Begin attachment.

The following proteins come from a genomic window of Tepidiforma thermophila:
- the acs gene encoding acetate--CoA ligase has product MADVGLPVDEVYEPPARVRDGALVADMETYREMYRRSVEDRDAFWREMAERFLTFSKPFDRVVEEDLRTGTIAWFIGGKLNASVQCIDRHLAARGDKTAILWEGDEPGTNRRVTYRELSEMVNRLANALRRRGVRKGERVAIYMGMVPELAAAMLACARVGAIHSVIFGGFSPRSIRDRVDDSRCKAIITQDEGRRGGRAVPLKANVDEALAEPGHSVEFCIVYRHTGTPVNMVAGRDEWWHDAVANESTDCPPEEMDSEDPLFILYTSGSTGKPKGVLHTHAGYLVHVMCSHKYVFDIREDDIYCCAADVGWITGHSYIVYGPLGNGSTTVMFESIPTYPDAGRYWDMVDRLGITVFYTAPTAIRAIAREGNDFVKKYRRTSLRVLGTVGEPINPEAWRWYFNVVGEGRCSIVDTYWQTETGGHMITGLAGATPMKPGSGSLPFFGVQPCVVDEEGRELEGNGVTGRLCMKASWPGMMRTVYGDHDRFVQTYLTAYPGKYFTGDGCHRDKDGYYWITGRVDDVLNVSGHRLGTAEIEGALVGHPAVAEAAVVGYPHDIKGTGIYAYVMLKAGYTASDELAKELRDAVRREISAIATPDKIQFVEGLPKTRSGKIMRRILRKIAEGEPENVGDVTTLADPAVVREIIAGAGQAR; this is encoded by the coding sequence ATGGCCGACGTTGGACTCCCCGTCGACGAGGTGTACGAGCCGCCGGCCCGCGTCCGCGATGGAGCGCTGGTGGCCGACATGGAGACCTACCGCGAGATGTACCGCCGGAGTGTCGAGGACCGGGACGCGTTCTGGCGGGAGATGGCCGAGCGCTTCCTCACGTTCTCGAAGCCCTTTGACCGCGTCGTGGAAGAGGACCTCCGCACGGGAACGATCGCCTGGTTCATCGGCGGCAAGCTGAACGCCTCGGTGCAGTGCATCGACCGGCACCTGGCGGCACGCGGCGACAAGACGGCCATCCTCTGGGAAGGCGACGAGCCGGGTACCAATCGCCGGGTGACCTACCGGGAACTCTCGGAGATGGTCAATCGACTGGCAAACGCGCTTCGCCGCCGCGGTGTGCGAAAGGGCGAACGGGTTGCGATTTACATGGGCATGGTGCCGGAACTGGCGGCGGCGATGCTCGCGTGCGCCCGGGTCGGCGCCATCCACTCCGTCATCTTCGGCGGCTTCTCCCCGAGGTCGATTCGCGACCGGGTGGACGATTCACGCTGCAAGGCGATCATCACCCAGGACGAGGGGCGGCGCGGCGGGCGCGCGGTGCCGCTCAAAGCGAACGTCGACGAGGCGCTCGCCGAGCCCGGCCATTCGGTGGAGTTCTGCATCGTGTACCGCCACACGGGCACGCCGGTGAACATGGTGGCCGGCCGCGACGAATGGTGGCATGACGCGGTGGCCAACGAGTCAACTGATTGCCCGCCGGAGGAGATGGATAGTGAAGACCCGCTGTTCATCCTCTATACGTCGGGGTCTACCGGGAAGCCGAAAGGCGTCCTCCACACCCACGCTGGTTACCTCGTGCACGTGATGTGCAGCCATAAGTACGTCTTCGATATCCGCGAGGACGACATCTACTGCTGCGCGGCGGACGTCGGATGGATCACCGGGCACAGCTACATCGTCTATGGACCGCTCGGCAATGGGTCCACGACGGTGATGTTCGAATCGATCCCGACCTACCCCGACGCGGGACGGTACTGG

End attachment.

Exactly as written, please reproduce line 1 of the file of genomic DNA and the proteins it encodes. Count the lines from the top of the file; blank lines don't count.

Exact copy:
The following proteins come from a genomic window of Tepidiforma thermophila: